By signing the Consent section, Meyer and Rivera acknowledged and agreed to the terms of probation, including the consequences of any failure to comply with the proscribed standard of conduct. As noted above, a defendant cannot properly consent to a sentence that is “inherently illegal” under Rule 4–345(a). Meyer's sentence, however, is not “inherently illegal.” Therefore, we agree with Judge Dwyer that Meyer's consent to the special condition of probation was valid. Furthermore, a sentencing judge has the ability to fashion reasonable conditions of probation. We also agree that the consent Rivera gave concerning the conditions of probation was valid. Rivera requested the benefit of probation before judgment after being convicted of two counts of second-degree assault and one count of failure to remain at the scene of an accident involving bodily injury. The sentencing judge properly explained the nature of each condition and the resulting consequences if any condition were to be violated.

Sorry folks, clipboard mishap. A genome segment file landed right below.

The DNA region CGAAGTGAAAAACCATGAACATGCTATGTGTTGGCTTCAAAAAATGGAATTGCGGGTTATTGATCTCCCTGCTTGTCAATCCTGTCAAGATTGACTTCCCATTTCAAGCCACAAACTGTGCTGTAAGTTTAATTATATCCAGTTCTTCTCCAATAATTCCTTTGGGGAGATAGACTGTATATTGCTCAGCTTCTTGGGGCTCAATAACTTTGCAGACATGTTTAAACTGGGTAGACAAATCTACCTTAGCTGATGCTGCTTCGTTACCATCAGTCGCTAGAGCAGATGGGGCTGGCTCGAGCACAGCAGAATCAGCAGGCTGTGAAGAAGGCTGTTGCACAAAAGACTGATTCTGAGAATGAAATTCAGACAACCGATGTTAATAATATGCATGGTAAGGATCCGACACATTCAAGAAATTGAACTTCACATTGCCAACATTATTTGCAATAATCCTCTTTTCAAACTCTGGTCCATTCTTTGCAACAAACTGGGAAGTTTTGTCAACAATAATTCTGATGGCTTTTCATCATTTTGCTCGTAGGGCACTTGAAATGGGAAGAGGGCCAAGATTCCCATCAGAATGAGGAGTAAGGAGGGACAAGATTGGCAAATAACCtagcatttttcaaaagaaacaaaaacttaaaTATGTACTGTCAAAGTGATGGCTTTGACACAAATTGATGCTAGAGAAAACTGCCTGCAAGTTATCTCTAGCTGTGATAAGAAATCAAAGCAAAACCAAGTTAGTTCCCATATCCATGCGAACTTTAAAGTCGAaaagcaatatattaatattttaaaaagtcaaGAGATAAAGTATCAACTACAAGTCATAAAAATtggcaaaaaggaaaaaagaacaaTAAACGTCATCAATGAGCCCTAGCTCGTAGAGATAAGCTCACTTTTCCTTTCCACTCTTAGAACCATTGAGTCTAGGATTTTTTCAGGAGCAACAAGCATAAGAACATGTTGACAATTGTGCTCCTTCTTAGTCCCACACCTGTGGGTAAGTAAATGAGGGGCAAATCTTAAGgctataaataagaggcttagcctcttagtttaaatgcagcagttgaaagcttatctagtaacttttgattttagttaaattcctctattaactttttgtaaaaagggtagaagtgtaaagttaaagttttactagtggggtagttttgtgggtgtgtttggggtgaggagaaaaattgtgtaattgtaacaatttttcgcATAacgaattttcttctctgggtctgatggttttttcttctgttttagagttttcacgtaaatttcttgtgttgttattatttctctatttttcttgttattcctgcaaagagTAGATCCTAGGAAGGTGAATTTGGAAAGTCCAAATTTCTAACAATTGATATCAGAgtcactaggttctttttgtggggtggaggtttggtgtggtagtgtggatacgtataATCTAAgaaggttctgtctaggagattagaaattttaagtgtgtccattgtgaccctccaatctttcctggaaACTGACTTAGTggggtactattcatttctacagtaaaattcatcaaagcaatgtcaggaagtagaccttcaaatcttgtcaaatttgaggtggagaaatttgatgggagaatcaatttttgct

In conclusion, in Meyer, we affirm the judgment of the Circuit Court for Washington County and, in Rivera, we reverse the judgment of the Court of Special Appeals.19 First, the sentence imposed in the Meyer case is not an illegal sentence within the meaning of Rule 4345(a). Second, in Rivera, the trial judge did not abuse his discretion when he imposed the no-driving condition of probation. Finally, Sheppard is no longer controlling because we disavow the rationale for its holding. Accordingly, it is within a trial court's authority to restrict a defendant's privilege to drive as a condition of probation if it is reasonably related to the subject of the conviction.